Hexactinosidan sponges are important reef-building organisms in Earth history as they are able to create a three-dimensional reef framework and thereby form topographic relief comparable to that produced by scleractinian corals. Study of modern hexactinosidan sponge skeletons from water depths of 165–240 m on the continental shelf off British Columbia, Canada, demonstrate the hitherto undescribed frame-building process that leads to the formation of large and so far unique siliceous sponge reefs in this area. The fundamentals of the frame-building process are based on the production of siliceous envelopes around spicules of dead hexactinosidan sponges. In addition to the development of a three-dimensional reef framework, mound growth is supported by the current baffling effect of the sponges. Fine-grained siliciclastic suspended sediment is trapped and deposited within the gaps in the sponge skeletons and in voids in the reef surface preventing the framework from collapsing as the reef grows.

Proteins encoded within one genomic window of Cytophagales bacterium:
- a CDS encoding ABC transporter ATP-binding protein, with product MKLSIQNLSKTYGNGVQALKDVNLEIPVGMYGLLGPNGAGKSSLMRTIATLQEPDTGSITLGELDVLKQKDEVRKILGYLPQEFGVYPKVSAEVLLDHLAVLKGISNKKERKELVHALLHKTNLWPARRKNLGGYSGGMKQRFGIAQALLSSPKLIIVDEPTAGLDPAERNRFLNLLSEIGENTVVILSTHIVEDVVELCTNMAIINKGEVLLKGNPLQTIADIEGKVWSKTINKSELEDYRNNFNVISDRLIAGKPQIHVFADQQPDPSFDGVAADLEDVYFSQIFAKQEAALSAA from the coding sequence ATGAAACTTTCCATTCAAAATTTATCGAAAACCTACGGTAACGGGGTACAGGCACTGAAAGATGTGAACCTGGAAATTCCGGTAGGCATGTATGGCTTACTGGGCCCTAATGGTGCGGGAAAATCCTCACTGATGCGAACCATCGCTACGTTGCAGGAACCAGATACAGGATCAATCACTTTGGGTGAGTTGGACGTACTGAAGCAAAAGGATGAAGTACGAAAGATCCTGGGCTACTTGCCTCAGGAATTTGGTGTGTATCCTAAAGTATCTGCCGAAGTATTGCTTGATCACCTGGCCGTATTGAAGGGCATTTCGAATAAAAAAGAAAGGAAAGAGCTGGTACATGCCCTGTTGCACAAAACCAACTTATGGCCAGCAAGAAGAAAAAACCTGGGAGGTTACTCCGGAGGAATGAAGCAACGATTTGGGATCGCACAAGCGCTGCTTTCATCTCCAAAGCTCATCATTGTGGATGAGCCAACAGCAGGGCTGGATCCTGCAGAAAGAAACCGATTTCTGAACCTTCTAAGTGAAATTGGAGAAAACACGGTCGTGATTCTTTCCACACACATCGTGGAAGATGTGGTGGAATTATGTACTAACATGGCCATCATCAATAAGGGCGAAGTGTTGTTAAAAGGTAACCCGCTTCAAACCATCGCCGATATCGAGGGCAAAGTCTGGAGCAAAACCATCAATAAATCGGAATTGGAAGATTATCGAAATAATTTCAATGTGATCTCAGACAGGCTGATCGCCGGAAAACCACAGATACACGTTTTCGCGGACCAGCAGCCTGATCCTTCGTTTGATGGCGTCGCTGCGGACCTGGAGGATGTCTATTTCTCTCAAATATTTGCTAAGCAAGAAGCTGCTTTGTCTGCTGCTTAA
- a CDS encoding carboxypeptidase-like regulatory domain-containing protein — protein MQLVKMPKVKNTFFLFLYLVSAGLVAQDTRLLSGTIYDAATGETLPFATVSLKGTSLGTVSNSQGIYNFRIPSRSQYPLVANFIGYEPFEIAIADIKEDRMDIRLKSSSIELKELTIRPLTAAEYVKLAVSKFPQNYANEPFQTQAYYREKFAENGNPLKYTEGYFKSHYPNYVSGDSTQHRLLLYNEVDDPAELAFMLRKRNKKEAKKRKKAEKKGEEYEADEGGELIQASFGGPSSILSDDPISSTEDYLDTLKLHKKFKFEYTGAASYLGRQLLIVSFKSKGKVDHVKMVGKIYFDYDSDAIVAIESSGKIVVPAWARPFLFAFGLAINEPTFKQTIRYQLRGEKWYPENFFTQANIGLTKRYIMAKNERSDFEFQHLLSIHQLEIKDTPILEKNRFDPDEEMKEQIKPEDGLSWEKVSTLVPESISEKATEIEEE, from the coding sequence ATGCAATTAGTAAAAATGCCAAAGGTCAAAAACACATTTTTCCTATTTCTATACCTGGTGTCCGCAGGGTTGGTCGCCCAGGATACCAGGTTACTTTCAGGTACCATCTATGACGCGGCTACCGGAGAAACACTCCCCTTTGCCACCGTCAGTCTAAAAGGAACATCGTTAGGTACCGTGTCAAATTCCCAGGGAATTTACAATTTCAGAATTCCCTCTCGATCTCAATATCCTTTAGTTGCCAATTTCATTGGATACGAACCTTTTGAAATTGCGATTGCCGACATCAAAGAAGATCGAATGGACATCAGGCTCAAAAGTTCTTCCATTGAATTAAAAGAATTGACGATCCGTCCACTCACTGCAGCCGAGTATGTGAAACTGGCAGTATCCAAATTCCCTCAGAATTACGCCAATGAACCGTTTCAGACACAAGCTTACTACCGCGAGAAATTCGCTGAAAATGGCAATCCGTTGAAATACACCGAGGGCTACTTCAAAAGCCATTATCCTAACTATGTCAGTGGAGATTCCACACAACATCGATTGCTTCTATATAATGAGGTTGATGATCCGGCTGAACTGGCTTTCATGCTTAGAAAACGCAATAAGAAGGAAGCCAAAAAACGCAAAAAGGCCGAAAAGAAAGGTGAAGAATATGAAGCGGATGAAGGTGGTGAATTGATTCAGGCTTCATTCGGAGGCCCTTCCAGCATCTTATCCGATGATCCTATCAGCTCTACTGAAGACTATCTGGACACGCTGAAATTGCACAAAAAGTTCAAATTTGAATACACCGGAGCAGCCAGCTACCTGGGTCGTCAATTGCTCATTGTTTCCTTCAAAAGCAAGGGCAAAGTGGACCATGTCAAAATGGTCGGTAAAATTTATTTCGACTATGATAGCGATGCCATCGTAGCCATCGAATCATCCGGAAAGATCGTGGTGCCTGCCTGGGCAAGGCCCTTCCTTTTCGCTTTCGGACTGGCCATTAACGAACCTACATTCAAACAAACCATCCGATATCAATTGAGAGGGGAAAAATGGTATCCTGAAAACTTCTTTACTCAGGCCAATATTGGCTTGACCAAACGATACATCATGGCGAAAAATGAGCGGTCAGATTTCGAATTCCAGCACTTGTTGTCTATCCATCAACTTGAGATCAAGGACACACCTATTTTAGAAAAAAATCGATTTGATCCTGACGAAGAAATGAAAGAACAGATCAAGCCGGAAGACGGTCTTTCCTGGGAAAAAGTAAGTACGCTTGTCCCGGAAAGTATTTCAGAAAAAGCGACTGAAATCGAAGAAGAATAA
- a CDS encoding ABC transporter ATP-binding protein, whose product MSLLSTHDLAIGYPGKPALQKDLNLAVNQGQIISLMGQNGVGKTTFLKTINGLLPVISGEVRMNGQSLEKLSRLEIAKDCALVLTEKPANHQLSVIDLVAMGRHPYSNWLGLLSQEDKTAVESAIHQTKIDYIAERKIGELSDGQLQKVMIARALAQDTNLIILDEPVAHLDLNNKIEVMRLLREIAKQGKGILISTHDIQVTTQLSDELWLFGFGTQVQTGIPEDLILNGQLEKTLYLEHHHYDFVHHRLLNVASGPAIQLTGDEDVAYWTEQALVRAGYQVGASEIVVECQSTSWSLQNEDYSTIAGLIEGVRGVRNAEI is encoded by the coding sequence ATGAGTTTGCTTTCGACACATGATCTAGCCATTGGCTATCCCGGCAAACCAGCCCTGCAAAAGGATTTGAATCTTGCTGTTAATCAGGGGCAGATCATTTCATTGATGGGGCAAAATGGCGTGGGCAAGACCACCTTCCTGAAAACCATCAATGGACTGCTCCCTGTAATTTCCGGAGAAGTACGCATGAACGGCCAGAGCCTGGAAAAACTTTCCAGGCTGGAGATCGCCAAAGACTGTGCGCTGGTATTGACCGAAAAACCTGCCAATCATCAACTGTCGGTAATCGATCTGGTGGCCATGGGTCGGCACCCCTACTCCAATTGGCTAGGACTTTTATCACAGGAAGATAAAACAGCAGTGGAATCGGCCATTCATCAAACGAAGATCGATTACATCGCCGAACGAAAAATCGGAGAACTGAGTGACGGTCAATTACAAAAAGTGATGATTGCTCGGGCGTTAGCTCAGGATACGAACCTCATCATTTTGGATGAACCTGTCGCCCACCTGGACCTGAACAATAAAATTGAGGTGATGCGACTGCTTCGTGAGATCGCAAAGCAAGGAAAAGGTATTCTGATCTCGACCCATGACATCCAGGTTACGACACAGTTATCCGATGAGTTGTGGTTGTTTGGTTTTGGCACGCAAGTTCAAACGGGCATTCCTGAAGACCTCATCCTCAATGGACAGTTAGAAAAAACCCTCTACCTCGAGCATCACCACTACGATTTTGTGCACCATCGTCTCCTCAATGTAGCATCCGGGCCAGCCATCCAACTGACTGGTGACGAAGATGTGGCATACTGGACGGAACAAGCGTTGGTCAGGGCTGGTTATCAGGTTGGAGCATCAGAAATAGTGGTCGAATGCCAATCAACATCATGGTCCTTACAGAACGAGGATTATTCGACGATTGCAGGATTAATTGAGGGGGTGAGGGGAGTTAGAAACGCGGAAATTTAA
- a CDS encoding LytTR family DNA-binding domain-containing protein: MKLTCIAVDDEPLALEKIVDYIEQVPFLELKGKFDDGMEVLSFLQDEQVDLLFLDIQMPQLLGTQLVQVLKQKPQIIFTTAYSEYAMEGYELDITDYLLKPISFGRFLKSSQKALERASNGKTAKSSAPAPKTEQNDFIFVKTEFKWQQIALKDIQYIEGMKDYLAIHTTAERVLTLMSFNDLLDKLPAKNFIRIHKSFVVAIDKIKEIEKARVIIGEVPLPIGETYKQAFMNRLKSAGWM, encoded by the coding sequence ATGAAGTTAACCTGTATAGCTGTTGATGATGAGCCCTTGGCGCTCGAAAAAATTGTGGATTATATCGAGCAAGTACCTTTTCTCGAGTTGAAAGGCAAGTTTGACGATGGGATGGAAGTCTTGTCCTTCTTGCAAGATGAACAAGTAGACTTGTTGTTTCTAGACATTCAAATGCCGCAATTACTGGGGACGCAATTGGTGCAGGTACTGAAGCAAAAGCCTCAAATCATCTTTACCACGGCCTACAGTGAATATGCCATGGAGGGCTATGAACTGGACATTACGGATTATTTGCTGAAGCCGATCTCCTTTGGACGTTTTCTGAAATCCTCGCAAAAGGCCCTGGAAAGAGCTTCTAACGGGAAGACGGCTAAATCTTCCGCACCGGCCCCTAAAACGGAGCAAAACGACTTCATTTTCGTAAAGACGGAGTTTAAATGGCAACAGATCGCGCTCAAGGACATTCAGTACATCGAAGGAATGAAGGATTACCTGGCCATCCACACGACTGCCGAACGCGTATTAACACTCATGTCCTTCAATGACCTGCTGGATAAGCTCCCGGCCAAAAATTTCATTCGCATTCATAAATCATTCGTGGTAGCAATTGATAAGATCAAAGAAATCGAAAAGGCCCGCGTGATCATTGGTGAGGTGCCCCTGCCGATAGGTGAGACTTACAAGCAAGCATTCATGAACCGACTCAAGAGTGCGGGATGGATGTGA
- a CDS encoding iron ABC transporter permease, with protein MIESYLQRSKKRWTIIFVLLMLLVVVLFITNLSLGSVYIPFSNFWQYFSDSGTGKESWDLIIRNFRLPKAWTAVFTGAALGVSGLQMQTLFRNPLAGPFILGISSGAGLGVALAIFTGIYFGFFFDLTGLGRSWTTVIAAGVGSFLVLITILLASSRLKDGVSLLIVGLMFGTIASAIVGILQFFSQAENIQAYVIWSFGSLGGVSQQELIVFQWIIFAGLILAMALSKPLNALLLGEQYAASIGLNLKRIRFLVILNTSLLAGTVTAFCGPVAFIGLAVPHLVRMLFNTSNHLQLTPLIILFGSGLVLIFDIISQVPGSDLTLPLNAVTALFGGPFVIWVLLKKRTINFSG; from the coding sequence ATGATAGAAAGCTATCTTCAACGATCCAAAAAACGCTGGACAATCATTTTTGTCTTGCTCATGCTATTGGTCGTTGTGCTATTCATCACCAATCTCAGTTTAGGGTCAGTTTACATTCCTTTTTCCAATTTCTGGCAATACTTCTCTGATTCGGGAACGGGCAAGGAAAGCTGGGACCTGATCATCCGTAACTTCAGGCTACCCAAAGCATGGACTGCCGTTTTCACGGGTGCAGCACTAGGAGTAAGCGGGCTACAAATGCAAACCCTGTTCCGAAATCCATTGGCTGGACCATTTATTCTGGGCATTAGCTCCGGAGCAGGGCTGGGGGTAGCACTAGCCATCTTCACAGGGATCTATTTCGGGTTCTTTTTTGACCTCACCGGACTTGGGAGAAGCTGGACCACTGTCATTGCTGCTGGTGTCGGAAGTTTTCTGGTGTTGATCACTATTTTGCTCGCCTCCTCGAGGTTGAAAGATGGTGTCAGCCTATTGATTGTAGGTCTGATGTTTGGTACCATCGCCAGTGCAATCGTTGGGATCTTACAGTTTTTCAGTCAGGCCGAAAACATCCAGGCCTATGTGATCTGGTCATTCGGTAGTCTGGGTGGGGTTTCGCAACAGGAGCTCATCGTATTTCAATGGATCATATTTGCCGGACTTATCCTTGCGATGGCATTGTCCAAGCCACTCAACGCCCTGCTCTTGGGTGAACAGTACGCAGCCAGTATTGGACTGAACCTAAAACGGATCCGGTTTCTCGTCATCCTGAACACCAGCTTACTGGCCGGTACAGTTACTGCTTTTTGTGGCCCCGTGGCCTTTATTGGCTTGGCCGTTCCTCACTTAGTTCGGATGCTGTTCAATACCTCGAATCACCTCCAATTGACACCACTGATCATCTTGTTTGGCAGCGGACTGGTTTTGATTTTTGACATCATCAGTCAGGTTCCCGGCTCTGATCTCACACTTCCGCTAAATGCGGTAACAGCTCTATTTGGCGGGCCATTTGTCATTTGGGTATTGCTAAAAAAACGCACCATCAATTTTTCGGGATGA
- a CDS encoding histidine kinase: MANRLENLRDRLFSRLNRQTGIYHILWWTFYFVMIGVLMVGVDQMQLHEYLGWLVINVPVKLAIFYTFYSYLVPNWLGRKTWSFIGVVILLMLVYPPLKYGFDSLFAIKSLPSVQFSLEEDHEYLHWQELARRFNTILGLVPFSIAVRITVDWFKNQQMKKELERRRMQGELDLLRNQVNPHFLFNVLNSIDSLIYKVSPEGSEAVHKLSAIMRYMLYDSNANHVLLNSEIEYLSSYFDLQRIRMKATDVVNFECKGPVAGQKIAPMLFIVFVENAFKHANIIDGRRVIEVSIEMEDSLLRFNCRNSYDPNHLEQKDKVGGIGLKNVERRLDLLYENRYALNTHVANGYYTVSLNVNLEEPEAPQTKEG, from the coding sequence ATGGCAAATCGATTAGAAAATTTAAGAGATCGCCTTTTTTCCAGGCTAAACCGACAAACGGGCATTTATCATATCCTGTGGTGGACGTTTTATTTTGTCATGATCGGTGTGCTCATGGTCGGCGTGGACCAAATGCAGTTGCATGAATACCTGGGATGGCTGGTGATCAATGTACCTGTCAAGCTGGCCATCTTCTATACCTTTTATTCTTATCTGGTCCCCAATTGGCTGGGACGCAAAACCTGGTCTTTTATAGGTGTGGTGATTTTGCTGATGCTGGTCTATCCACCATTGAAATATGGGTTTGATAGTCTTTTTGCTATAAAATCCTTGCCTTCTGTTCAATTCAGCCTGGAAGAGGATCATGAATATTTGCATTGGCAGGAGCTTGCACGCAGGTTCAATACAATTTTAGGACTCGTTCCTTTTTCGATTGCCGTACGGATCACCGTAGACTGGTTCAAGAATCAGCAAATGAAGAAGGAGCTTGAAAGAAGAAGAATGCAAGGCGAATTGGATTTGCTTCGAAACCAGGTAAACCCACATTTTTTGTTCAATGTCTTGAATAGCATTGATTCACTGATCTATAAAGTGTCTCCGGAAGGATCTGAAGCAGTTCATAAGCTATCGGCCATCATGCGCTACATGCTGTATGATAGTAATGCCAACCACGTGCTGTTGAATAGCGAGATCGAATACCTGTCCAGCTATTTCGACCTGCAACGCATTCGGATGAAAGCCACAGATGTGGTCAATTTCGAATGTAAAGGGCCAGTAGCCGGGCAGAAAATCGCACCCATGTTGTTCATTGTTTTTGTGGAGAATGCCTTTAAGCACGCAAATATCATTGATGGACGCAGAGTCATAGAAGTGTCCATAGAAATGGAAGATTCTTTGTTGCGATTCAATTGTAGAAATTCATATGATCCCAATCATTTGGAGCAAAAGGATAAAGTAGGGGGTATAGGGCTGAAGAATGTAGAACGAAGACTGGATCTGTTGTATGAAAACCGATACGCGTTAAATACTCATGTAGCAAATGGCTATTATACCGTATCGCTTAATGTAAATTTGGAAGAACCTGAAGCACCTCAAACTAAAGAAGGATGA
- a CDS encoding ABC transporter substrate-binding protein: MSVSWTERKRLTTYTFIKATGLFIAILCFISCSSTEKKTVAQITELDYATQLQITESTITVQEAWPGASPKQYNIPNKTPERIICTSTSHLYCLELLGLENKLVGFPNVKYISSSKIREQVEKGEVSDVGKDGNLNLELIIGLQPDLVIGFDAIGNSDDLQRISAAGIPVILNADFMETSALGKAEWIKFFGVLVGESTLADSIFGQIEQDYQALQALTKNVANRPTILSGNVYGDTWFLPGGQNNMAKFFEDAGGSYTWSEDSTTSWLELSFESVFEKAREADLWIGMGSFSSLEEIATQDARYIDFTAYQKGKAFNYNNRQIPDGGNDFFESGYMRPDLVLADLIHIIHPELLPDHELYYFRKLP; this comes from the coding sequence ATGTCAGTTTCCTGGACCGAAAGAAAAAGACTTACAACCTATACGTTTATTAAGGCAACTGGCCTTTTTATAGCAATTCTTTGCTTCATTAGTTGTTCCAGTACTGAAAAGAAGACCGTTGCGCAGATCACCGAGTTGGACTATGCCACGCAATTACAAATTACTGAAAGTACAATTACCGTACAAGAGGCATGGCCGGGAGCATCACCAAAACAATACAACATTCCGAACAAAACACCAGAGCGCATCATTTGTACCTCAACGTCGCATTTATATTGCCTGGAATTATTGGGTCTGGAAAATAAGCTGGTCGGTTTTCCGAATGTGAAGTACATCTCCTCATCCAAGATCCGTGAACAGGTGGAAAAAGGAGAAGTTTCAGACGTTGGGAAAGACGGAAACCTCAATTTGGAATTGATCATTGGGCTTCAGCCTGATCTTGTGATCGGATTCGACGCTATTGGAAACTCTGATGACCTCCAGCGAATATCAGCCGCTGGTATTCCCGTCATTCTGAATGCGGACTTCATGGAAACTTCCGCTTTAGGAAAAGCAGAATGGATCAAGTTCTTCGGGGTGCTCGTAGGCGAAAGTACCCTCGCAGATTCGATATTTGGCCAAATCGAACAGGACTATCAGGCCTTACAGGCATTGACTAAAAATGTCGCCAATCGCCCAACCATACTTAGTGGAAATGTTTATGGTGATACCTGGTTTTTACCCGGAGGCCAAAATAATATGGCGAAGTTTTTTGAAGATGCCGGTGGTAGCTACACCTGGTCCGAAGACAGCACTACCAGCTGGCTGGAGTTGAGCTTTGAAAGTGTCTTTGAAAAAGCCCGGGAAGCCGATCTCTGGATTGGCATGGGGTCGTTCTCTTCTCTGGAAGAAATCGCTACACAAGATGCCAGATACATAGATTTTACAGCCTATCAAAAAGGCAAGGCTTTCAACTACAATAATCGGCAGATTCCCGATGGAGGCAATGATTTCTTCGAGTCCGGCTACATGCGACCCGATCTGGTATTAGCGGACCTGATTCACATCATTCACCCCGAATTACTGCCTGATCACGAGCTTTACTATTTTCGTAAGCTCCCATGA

Analogous but tropical examples from the Lower Jurassic of Portugal show that the frame-building potential of hexactinosidan and other siliceous sponges has existed, substantially unchanged, for more than 180 million years. In contrast to well-known fossil mud mounds of various geologic ages, in which the in situ precipitation of automicrite via microbial processes plays a major role, the matrix of the hexactinosidan sponge mounds of British Columbia consists exclusively of baffled fine-grained siliciclastics; automicrite is absent. Existing mud mound classification schemes do not encompass these depositional characteristics, therefore this new type of mound is consequently here classified as a silicate mound.